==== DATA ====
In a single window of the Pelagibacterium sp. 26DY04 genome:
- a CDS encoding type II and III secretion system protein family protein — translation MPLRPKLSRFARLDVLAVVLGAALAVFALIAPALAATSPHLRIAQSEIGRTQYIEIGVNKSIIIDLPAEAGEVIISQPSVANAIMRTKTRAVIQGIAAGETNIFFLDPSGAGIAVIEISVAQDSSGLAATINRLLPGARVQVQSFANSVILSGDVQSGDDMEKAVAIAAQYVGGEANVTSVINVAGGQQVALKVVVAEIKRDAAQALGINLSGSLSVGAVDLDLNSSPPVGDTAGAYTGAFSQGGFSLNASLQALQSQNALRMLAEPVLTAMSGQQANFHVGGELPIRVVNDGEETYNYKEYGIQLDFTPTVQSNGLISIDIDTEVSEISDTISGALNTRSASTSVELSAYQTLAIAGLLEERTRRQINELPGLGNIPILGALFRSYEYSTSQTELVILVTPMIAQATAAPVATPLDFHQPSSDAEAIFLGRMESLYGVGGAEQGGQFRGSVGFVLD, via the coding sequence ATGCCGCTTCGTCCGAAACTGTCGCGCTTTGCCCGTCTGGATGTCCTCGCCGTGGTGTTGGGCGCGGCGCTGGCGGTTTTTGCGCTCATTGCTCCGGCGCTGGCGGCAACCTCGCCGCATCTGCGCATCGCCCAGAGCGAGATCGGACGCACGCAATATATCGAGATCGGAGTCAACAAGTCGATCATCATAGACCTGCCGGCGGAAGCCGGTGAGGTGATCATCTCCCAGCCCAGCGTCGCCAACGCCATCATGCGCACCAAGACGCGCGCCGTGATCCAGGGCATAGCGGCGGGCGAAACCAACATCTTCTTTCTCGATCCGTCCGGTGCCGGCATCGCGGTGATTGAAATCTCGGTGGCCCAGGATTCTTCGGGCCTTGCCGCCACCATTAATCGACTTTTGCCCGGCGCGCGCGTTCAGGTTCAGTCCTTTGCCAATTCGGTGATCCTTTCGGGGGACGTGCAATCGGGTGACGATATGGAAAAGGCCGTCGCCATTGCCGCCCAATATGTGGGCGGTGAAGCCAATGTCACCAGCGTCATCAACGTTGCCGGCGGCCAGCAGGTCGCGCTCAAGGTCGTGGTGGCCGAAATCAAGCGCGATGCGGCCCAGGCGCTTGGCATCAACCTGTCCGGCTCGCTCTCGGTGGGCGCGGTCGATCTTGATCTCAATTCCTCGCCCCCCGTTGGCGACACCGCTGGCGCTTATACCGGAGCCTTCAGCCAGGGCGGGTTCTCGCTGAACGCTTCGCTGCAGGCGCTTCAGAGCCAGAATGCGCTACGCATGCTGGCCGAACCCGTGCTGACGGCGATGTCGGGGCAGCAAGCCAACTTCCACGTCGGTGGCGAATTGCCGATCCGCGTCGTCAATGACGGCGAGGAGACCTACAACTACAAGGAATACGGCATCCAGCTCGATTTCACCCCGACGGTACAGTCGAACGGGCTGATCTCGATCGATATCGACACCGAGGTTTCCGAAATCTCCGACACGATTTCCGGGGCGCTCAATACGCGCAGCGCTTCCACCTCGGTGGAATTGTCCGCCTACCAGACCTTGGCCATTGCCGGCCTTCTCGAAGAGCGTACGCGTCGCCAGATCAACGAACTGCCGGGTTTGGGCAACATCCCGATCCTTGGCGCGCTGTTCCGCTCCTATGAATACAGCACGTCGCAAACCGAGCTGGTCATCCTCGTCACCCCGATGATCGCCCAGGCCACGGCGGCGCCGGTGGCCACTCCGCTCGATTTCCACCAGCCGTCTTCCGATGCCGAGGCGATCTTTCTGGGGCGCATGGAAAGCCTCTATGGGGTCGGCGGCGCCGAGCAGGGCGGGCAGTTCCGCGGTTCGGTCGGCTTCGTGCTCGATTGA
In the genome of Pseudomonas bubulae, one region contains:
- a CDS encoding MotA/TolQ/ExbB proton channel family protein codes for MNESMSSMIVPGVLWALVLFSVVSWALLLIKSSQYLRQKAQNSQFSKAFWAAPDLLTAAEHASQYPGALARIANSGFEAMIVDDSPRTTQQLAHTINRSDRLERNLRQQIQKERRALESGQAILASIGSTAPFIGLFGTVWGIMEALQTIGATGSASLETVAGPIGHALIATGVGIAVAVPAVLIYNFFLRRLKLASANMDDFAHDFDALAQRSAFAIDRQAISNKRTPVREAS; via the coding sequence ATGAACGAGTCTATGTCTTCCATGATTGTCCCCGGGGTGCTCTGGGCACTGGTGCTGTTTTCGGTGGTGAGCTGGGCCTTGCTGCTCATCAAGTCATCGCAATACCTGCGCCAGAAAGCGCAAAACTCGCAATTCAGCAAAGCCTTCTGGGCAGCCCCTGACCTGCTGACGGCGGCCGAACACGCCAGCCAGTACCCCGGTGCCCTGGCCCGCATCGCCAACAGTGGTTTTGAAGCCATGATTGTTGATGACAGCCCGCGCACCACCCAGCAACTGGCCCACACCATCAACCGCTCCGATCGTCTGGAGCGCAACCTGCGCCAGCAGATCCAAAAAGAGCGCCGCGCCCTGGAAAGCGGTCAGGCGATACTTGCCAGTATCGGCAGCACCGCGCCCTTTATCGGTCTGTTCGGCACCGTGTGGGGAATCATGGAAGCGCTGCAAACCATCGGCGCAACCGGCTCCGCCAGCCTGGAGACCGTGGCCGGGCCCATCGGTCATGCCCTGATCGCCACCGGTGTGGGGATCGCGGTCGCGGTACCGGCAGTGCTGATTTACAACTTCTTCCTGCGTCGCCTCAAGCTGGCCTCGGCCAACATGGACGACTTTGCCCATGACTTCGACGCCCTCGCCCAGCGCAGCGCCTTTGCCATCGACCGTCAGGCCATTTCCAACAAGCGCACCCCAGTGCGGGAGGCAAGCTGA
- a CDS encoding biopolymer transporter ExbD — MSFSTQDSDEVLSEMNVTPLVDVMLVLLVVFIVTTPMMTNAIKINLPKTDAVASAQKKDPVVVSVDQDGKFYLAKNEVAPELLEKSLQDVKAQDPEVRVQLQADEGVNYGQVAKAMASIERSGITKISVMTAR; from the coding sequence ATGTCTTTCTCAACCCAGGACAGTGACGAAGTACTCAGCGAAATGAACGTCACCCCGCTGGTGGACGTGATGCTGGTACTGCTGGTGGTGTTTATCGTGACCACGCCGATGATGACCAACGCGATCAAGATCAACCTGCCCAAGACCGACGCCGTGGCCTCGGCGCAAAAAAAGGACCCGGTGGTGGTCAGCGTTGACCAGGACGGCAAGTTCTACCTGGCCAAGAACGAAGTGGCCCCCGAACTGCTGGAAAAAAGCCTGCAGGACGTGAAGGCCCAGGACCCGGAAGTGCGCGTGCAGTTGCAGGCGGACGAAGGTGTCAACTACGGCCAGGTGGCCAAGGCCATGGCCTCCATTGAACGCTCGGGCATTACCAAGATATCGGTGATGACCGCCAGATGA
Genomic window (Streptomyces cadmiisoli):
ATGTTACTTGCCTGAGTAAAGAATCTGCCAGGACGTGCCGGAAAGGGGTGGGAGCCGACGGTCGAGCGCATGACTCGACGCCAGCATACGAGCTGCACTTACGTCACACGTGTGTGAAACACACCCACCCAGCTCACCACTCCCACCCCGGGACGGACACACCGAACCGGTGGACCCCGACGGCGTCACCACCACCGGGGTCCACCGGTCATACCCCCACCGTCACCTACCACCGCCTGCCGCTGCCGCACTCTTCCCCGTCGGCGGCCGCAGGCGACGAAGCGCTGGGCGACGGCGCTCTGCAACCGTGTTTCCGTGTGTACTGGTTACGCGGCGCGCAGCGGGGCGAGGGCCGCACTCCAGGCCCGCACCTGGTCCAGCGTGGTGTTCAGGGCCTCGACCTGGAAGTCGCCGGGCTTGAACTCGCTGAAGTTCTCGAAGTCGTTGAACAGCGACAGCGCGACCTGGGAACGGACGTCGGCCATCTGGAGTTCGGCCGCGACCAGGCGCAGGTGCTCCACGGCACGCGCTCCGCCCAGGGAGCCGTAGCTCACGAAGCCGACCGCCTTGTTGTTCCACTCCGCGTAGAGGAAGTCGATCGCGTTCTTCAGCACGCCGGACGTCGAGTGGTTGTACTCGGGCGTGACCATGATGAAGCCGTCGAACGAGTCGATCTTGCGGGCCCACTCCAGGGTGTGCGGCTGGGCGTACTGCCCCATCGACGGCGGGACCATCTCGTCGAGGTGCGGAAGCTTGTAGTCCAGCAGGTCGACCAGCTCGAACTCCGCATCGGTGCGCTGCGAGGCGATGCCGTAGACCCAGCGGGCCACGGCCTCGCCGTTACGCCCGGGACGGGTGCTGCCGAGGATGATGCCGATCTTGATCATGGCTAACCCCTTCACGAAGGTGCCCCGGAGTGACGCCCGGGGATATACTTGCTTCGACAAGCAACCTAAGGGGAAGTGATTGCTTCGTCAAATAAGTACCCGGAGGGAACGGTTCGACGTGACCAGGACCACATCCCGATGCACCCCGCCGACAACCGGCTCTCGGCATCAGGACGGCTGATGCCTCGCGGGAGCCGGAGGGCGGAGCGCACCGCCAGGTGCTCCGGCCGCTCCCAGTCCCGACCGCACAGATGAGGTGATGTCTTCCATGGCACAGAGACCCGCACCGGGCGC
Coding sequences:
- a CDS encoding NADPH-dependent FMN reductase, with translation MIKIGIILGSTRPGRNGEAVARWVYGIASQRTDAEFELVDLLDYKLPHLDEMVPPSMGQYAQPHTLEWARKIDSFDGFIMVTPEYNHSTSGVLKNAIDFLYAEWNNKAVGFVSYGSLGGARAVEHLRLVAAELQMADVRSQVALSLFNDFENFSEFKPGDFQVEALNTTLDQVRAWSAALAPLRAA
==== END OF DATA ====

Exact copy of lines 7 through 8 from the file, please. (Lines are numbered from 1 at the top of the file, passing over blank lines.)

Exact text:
ATGTTACTTGCCTGAGTAAAGAATCTGCCAGGACGTGCCGGAAAGGGGTGGGAGCCGACGGTCGAGCGCATGACTCGACGCCAGCATACGAGCTGCACTTACGTCACACGTGTGTGAAACACACCCACCCAGCTCACCACTCCCACCCCGGGACGGACACACCGAACCGGTGGACCCCGACGGCGTCACCACCACCGGGGTCCACCGGTCATACCCCCACCGTCACCTACCACCGCCTGCCGCTGCCGCACTCTTCCCCGTCGGCGGCCGCAGGCGACGAAGCGCTGGGCGACGGCGCTCTGCAACCGTGTTTCCGTGTGTACTGGTTACGCGGCGCGCAGCGGGGCGAGGGCCGCACTCCAGGCCCGCACCTGGTCCAGCGTGGTGTTCAGGGCCTCGACCTGGAAGTCGCCGGGCTTGAACTCGCTGAAGTTCTCGAAGTCGTTGAACAGCGACAGCGCGACCTGGGAACGGACGTCGGCCATCTGGAGTTCGGCCGCGACCAGGCGCAGGTGCTCCACGGCACGCGCTCCGCCCAGGGAGCCGTAGCTCACGAAGCCGACCGCCTTGTTGTTCCACTCCGCGTAGAGGAAGTCGATCGCGTTCTTCAGCACGCCGGACGTCGAGTGGTTGTACTCGGGCGTGACCATGATGAAGCCGTCGAACGAGTCGATCTTGCGGGCCCACTCCAGGGTGTGCGGCTGGGCGTACTGCCCCATCGACGGCGGGACCATCTCGTCGAGGTGCGGAAGCTTGTAGTCCAGCAGGTCGACCAGCTCGAACTCCGCATCGGTGCGCTGCGAGGCGATGCCGTAGACCCAGCGGGCCACGGCCTCGCCGTTACGCCCGGGACGGGTGCTGCCGAGGATGATGCCGATCTTGATCATGGCTAACCCCTTCACGAAGGTGCCCCGGAGTGACGCCCGGGGATATACTTGCTTCGACAAGCAACCTAAGGGGAAGTGATTGCTTCGTCAAATAAGTACCCGGAGGGAACGGTTCGACGTGACCAGGACCACATCCCGATGCACCCCGCCGACAACCGGCTCTCGGCATCAGGACGGCTGATGCCTCGCGGGAGCCGGAGGGCGGAGCGCACCGCCAGGTGCTCCGGCCGCTCCCAGTCCCGACCGCACAGATGAGGTGATGTCTTCCATGGCACAGAGACCCGCACCGGGCGC
Coding sequences: